Audio news from August 7th to August 13th, 2011

Welcome to the Audio News from Archaeologica! I'm Laura Kelley and these are the headlines in archaeological and historical news from August 7th to August 13th, 2011.

Cro-Magnon era pendant found in Spain


Our first story is from Spain, where archaeologists from the Sociedad Aranzadi have discovered a pendant some 25,000 years old at the Irikaitz dig in the northern Basque region. The piece is an oblong gray smooth stone measuring 10 centimeters in length with a perforation on one end to wear as a pendant on a thong or around a persons neck. The artist who created it shaped the other end into a tool to re-hone the edges of other tools made from flint, like arrows or scrapers.

Director of the excavation, Alvaro Arrizabalaga, notes that the pendant, from the Cro-Magnon era, is older than other such items found so far in the Praileaitz cave, which experts say are only 15,000 years old. Researchers have found 20 pieces from this same epoch on the Iberian Peninsula to date, always in caves.

The piece is very well preserved and researchers were lucky to be able to remove it without damaging it in any way. The dig leader said researchers will not need to do any more restoration on the pendant and it will eventually be put it in a public museum.

Twenty-five thousand years ago, human beings of our species came to this place, which functioned as a hunting place for nomadic groups. Groups of humans moved eight times per year to zones where there were specific types of resources. The Irikaitz deposit, where archaeologists began working in 1998, is the site of discoveries of pieces up to 250,000 years old, a period when the precursors of Homo sapiens were still in existence.

Shell midden reveals possible ancient Canadian village


In British Columbia, Canada, an anthropology professor and his students were digging in the forest floor on Calvert Island, expecting to find lots of clam and mussel shells. However, shortly after the team from the University of Northern British Columbia started to sink pits into a shell midden, the professor realized it was much bigger than previously believed. In fact it is so large that he now believes it is part of a long-lost, ancient village called Luxvbalis. (looks-bal-ease)

In the recently finished dig, anthropology professor at UNBC, Dr. Farid (fair-reed) Rahemtulla, has found evidence of human occupation that may date back 10,000 years. According to Dr. Rahemtulla, the process of uncovering the site is extremely slow because they are digging in shell bins and the screening takes a long time due to the abundance of material. The team was able to get down only about a meter and a half this year, but thanks to coring they can estimate that the site is probably between three and four meters deep, suggesting a very, very ancient time period. The team will not know exactly how old the site is until radiocarbon dating comes back.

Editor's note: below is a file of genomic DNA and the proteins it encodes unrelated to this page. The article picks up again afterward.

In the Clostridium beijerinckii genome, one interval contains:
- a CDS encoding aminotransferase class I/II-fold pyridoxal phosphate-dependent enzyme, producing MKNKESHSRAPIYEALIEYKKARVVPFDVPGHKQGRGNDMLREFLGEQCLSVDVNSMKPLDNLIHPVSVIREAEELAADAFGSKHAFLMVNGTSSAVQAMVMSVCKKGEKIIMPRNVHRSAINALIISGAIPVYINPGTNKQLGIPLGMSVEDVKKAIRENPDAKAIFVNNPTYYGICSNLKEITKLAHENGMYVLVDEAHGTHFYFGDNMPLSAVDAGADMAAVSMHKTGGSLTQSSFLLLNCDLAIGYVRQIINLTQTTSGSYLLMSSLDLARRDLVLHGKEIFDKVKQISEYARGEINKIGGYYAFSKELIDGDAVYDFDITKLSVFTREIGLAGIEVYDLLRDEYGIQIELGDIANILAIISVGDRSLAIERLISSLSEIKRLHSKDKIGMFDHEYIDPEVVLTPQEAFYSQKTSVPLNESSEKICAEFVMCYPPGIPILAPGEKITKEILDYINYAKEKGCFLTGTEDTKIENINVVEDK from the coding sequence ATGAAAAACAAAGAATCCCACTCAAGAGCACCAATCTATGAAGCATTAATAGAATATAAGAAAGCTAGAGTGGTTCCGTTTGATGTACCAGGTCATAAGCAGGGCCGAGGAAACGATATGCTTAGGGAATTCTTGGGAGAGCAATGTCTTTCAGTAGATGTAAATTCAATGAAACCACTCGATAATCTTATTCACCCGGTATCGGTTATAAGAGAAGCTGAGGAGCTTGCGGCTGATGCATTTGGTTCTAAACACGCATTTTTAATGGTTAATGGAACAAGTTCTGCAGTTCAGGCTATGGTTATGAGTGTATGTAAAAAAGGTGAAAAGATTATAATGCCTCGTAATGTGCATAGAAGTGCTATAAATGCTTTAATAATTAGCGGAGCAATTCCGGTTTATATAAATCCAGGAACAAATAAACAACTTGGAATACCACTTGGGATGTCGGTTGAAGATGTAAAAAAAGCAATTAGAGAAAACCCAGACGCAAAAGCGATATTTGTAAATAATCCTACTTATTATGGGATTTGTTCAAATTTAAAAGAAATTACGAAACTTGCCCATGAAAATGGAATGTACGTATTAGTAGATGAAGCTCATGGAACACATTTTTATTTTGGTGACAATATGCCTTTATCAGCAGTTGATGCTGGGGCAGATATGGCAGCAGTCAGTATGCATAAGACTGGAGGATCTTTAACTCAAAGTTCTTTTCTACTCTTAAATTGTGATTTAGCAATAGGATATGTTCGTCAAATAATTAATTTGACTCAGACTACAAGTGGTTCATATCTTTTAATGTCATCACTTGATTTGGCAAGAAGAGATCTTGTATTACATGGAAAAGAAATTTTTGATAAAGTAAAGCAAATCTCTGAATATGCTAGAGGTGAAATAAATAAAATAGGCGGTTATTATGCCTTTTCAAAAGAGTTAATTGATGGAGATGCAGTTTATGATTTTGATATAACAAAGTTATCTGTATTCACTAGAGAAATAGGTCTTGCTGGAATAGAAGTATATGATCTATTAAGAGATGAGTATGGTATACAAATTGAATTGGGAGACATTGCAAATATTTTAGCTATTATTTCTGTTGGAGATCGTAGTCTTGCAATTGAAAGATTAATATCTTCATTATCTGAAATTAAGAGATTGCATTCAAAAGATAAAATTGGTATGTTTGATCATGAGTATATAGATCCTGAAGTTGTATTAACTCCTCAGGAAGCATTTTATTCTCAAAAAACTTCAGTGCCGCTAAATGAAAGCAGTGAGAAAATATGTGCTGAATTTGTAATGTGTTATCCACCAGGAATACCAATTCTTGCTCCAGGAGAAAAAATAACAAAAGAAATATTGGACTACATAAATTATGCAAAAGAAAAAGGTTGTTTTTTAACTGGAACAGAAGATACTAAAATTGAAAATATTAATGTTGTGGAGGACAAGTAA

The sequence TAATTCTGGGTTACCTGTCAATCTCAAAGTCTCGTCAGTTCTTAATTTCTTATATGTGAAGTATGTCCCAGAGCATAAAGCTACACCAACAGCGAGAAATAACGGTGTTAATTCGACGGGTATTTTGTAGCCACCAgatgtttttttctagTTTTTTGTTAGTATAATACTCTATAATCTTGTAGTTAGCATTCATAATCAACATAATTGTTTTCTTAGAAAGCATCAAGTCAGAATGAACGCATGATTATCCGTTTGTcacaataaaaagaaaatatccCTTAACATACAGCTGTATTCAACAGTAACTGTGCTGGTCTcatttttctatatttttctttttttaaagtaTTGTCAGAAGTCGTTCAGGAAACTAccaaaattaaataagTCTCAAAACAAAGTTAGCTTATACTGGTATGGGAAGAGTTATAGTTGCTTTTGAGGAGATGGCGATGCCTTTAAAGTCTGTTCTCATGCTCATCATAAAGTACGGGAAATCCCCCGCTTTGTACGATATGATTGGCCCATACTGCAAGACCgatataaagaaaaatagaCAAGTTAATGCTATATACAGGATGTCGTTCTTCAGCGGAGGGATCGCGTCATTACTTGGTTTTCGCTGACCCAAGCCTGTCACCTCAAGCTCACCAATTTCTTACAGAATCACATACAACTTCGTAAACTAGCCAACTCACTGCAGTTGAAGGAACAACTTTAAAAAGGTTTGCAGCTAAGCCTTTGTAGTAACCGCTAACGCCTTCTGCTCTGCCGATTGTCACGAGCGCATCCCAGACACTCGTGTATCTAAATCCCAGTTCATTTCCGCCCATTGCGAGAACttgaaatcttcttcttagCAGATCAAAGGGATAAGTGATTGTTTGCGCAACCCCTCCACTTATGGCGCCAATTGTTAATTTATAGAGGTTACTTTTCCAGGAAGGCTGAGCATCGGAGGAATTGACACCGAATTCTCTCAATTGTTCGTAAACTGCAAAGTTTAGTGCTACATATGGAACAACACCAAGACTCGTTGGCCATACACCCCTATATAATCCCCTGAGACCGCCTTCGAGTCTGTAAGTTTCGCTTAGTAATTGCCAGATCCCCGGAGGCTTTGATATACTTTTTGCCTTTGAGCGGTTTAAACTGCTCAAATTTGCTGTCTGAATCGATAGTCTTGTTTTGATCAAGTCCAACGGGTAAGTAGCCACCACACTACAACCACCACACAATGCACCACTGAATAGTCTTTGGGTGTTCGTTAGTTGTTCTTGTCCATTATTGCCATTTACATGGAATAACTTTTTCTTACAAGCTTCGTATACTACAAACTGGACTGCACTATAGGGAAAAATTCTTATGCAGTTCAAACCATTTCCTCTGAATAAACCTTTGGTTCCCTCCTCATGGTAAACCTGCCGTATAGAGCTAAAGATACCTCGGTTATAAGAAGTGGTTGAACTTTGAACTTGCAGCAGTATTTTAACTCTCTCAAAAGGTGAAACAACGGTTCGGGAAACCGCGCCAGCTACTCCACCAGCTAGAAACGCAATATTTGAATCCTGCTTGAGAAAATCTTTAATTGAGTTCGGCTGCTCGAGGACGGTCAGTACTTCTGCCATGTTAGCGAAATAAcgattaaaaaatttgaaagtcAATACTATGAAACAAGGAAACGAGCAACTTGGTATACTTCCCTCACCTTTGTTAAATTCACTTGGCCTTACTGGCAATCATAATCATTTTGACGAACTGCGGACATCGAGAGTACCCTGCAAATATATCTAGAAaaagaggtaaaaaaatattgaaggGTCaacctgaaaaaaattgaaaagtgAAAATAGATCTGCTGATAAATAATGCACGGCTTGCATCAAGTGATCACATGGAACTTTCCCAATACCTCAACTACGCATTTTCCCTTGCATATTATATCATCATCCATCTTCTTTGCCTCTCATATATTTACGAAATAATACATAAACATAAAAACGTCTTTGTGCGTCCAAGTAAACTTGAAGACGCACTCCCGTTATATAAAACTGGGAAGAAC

Nevertheless, there is one intriguing bit of evidence. In the inter-tidal zone adjacent to the bank of the site, they found stone tools of a type dated at another site to between 6,000 and 10,000 years ago. This cannot give a positive date, but it does indicate that older parts of the site are yet to be found.

Dr. Rahemtulla worked in conjunction with the Heiltsuk (hail-stuk) and Wuikinuxv (wee-kin-au) bands, who claim the area as part of their traditional territory. The location originally drew him because it was the site of an exposed midden. Researchers find middens scattered all along the coast. They are sometimes signs of village sites, although many are small deposits left by transitory groups that harvested shellfish and then moved on.

Researchers from Simon Fraser University first documented the site about 40 years ago. Working with the Hakai Beach Institute, a non-profit organization that supports science and conservation work, Dr. Rahemtulla brought a team of students and began to dig this last spring. The big surprise was that wherever they put down excavation pits, they found they were on the midden. The site, spreading over 150 meters, is so extensive that only a large number of people could only have created it.

The researchers found ample evidence the people who once lived there subsisted largely on a marine diet of clams, mussels, salmon, herring, sea lions, and seals. Researchers also found a collection of implements made from deer antler bones, rocks used to grind points on hunting tools, and weights for fishing nets.